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How a Spanish man took on Google over privacy concerns and won


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How a Spanish man took on Google over privacy concerns and won

European Union citizens have a new fundamental right: the right to be forgotten. In this report, we look at what this means for us.

Mario Costeja Gonzalez helped bring about the new EU rules after a lengthy legal battle with search engine Google.

Mario was annoyed because every time he googled his name, the search results brought up an old story about the forced sale of his property. He asked Google to de-link the archives from his name.

His fight with the internet giant took six years. In 2014 the European Court of Justice published a landmark ruling on the right to be forgotten.

“Google just ignored me,” Gonzalez told Euronews. “As Europeans we couldn’t do anything about it. We had to to open a door for change. When facing a problem with a search engine, as an ordinary European, you had to send a request to the United States. It is difficult to face giants like Google and their powerful lobbying groups. The old situation was not a normal one: big technology companies and search engines behaved like they were in a lawless world, they just did what they wanted to do. There was a real need for a law.”


Smartphone penetration and social media sharing have created an almost constant stream of personal updates and photos.

The European Union’s data protection reform strengthens individual rights, and protects personal information regardless of where it is sent, processed or stored – even outside the EU. When a European citizen no longer wants personal data to be processed, it can be deleted.

Filming INSIDERS on Data Protection in Spain

In Madrid we met Mario’s lawyer, Joaquin Munoz Rodriguez, who pointed out some problems: the right to be forgotten applies to ordinary Europeans, such as Mario, but not to public figures. But what exactly is the definition of a “public figure?” And how many years have to pass by before information is considered to be “obsolete?”

The right to be forgotten has been approved by the European Parliament and the Council of Ministers. It will come into force next year.

Euronews asked Rodriguez how the rights of individual European citizens be strengthened after May 2018.

“The new European regulation has widened the concept of the right to be forgotten,” he explained. “It will apply not only to search engines – but also to other internet platforms. All users will be able to ask the internet companies to delete information that is not accurate or that is obsolete or whatsoever. Moreover, those websites have to communicate those changes to the search engines, so that they too can delete or block any remaining links to the deleted content.”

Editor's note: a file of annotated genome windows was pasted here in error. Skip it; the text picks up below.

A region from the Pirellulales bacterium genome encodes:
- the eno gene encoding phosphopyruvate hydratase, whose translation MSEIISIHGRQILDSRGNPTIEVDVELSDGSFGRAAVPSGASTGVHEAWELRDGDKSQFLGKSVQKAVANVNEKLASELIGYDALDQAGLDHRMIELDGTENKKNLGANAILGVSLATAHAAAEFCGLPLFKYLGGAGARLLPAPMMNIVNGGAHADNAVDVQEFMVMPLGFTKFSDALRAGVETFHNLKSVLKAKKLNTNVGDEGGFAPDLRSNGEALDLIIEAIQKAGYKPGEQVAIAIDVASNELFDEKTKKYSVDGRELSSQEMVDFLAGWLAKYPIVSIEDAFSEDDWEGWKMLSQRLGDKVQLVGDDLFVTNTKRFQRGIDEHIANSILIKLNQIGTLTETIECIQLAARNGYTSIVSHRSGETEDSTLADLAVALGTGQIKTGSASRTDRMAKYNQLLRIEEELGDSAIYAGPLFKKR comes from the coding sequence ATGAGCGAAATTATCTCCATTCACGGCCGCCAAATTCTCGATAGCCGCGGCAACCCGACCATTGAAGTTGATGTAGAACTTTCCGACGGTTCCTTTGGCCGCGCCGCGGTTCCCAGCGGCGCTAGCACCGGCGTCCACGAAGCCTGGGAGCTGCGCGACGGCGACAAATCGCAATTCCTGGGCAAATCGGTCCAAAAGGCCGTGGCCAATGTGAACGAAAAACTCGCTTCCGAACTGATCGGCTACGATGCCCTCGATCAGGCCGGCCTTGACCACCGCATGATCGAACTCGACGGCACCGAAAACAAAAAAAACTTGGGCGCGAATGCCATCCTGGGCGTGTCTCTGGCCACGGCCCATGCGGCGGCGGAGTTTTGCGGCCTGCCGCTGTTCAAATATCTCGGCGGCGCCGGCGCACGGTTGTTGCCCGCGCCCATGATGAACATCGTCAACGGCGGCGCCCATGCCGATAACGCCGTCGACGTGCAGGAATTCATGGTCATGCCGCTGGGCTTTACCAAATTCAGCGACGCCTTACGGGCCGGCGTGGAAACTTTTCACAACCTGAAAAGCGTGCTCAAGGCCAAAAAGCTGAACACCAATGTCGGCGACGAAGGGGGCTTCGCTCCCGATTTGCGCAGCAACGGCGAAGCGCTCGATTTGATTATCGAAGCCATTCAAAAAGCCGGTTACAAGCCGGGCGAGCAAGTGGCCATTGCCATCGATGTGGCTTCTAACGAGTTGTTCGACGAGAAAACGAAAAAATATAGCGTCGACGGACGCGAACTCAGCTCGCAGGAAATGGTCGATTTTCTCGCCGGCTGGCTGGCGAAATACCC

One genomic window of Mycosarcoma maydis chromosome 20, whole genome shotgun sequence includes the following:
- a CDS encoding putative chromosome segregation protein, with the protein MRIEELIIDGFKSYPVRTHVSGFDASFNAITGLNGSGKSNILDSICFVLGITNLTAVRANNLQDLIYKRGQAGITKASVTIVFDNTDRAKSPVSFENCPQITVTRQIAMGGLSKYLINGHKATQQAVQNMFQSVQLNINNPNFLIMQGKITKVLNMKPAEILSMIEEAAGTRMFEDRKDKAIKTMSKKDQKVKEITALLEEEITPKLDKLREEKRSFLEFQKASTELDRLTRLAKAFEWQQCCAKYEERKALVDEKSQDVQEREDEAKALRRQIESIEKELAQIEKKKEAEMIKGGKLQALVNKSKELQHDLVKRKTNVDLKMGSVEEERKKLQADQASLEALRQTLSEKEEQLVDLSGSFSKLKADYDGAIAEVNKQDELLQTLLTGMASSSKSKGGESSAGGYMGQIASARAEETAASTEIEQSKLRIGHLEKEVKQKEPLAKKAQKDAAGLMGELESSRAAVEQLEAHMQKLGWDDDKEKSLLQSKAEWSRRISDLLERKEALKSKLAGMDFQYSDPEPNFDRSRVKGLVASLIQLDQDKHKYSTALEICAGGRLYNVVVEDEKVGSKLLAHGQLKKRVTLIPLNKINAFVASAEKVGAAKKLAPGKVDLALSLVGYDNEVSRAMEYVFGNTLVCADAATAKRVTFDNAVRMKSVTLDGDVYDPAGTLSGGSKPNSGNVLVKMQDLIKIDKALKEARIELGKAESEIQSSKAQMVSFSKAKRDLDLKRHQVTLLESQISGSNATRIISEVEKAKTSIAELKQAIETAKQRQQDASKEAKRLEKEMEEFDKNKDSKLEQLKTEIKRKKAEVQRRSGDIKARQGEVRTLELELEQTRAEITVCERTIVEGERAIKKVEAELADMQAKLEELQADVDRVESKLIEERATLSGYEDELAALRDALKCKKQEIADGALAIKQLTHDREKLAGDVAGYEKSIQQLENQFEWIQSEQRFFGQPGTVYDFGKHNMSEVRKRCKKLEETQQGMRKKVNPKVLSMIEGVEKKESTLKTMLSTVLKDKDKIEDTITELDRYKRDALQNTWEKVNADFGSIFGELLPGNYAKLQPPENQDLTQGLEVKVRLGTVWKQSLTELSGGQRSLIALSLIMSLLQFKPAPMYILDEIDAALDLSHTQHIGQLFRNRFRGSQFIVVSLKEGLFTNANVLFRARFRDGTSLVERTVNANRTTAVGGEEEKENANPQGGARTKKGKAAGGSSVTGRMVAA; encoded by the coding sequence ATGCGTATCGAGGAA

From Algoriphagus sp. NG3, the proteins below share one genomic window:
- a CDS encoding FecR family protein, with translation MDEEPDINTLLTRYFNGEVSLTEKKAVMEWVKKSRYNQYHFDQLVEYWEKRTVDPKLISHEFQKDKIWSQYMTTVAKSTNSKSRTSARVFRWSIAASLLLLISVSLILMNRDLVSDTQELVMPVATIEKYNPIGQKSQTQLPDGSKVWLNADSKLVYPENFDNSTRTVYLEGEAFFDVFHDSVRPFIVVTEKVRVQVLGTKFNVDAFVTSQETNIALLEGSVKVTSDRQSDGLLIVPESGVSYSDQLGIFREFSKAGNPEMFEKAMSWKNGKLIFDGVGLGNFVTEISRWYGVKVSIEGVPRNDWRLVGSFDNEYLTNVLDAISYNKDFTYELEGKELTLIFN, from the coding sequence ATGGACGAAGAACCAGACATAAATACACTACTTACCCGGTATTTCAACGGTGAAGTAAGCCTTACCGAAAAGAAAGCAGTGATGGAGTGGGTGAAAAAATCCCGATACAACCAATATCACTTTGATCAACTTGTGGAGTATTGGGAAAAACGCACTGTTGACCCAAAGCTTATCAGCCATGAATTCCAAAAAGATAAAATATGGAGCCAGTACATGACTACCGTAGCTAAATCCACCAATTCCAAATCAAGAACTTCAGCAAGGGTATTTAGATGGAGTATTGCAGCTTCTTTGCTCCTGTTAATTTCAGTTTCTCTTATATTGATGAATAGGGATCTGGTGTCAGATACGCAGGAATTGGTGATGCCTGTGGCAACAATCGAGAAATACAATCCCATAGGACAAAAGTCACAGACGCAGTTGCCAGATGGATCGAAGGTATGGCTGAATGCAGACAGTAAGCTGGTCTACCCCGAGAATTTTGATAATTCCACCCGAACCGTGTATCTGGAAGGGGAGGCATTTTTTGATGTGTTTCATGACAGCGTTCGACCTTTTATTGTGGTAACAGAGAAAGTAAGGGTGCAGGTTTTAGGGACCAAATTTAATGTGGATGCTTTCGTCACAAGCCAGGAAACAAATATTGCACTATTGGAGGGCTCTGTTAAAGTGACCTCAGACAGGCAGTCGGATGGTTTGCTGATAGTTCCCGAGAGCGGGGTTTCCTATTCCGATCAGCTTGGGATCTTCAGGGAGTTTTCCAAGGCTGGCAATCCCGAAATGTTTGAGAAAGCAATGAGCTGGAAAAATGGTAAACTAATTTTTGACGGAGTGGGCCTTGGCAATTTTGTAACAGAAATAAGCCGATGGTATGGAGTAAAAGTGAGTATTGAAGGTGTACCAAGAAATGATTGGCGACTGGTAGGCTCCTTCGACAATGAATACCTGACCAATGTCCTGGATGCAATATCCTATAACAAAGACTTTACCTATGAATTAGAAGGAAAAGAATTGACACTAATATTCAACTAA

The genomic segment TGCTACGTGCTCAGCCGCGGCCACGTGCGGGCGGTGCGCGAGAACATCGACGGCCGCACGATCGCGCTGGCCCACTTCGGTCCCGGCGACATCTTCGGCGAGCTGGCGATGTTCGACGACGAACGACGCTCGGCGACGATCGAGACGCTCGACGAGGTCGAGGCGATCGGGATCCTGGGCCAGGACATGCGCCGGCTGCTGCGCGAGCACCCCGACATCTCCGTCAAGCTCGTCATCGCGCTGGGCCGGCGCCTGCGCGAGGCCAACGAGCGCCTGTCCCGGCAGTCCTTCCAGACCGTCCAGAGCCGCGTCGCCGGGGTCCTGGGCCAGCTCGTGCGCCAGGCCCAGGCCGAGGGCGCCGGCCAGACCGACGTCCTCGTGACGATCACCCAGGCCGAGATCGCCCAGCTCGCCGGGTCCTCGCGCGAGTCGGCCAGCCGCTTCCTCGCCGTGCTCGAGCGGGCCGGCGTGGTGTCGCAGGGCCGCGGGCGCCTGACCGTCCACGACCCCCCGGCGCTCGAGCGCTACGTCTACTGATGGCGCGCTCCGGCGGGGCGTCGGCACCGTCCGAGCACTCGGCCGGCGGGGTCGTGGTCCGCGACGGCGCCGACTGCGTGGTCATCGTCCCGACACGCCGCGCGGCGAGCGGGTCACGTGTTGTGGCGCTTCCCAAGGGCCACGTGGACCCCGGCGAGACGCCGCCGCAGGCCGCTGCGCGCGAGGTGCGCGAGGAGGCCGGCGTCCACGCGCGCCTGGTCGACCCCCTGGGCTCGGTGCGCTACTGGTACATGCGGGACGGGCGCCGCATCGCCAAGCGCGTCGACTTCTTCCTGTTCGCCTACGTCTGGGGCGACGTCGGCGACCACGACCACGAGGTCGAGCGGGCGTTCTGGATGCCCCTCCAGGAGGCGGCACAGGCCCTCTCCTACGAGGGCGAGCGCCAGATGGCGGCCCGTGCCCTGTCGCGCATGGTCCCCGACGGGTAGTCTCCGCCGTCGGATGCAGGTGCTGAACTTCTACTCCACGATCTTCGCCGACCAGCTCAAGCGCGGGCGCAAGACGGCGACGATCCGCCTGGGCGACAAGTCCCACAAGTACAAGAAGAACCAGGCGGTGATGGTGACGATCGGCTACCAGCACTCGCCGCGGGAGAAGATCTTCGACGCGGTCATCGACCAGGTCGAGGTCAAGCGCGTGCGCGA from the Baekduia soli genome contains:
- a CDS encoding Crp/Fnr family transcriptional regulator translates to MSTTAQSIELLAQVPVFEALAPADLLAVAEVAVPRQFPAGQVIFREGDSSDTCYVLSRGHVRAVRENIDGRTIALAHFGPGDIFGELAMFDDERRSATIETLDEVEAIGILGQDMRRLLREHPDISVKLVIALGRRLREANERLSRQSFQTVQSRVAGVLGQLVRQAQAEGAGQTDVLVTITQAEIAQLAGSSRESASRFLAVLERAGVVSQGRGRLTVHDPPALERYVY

Cyberbullying – a growing problem

Two out of three Europeans are concerned about not having complete control over their web presence.

While sharing private information with friends may be acceptable, spreading rumours on line is not, especially when it comes to school issues.


Pupils have been known to use photo editing software to create pornographic images of their teachers.

Physical education teacher Marta is concerned about this issue. She spoke with us anonymously. Her personal experience is a little different, but equally worrying.

“The father of one of my pupils found my personal phone number and he started texting me on WhatsApp about my teaching methods and how he didn’t agree with them,” said Marta.

“That quickly spiralled into personal insults. Very ugly insults. Then the threats started. ‘Don’t go out alone.’ ‘Look over your shoulder if you want to avoid something bad happening soon.’

“For me it is extremely important to be in control of my name, my image, my photos, my data, my private live – that’s really fundamental.”

Cyberbullying among young people is growing too, as we found out at the Madrid-based helpline for children.

Cyberbullying has grown in recent years. Psychologists have been overwhelmed by calls for help. It can have serious emotional consequences and often triggers depression, anorexia, self-harm, even suicide.

To limit its damage is of utmost importance to delete harmful pictures and messages quickly and completely.

“If it is about sexual content and images of minors, the deleting procedure is quick and effective,” explained ANAR director Leticia Mata Mayrand. “But when it comes to insulting messages, we have found a kind of passive behavior from system administrators who manage social networks. The main problem with minors is usually they have a very low awareness of risk. So they frequently share their private lives, their intimacy on the social networks.”


Taking control of private data

This is about protecting the privacy, not about rewriting history or restricting press freedom. Today Mario’s fight is about taking control of private data.

“I fought for six years and I feel very satisfied with the result,” said Gonzalez. “We opened a door for Europe, a way that has to be followed. The story doesn’t end here but needs to be followed up. We need strong legislation so that the European citizens can take control of their personal data. They should decide on their own if they want their personal data in or out of the world-wide-web. It is up to each citizen to decide on this.”

It is possible to clean up your digital existence, at least in the European Union. The right to be forgotten can wash washes away some of your digital footprint.


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